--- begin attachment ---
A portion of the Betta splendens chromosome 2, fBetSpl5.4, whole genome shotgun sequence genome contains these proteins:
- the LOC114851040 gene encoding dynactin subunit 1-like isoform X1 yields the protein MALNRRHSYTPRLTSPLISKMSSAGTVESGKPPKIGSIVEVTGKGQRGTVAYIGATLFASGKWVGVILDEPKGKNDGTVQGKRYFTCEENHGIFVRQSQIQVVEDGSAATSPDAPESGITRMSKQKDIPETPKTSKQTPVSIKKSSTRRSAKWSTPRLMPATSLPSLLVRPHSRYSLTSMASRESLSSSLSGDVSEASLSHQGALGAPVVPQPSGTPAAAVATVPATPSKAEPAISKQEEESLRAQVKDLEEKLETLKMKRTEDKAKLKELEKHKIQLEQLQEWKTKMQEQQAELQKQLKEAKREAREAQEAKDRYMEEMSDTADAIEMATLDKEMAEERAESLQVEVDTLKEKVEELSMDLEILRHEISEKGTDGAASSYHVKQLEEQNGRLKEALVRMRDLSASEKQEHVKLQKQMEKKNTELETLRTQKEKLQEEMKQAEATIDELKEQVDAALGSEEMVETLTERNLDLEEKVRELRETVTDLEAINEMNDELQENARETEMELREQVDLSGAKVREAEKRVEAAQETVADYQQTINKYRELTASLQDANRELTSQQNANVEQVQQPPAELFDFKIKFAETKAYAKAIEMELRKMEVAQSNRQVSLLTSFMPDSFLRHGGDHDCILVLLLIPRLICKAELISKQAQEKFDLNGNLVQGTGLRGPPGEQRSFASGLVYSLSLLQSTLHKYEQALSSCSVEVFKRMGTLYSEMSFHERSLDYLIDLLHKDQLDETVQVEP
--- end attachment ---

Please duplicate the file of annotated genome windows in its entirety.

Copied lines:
A portion of the Betta splendens chromosome 2, fBetSpl5.4, whole genome shotgun sequence genome contains these proteins:
- the LOC114851040 gene encoding dynactin subunit 1-like isoform X1 yields the protein MALNRRHSYTPRLTSPLISKMSSAGTVESGKPPKIGSIVEVTGKGQRGTVAYIGATLFASGKWVGVILDEPKGKNDGTVQGKRYFTCEENHGIFVRQSQIQVVEDGSAATSPDAPESGITRMSKQKDIPETPKTSKQTPVSIKKSSTRRSAKWSTPRLMPATSLPSLLVRPHSRYSLTSMASRESLSSSLSGDVSEASLSHQGALGAPVVPQPSGTPAAAVATVPATPSKAEPAISKQEEESLRAQVKDLEEKLETLKMKRTEDKAKLKELEKHKIQLEQLQEWKTKMQEQQAELQKQLKEAKREAREAQEAKDRYMEEMSDTADAIEMATLDKEMAEERAESLQVEVDTLKEKVEELSMDLEILRHEISEKGTDGAASSYHVKQLEEQNGRLKEALVRMRDLSASEKQEHVKLQKQMEKKNTELETLRTQKEKLQEEMKQAEATIDELKEQVDAALGSEEMVETLTERNLDLEEKVRELRETVTDLEAINEMNDELQENARETEMELREQVDLSGAKVREAEKRVEAAQETVADYQQTINKYRELTASLQDANRELTSQQNANVEQVQQPPAELFDFKIKFAETKAYAKAIEMELRKMEVAQSNRQVSLLTSFMPDSFLRHGGDHDCILVLLLIPRLICKAELISKQAQEKFDLNGNLVQGTGLRGPPGEQRSFASGLVYSLSLLQSTLHKYEQALSSCSVEVFKRMGTLYSEMSFHERSLDYLIDLLHKDQLDETVQVEP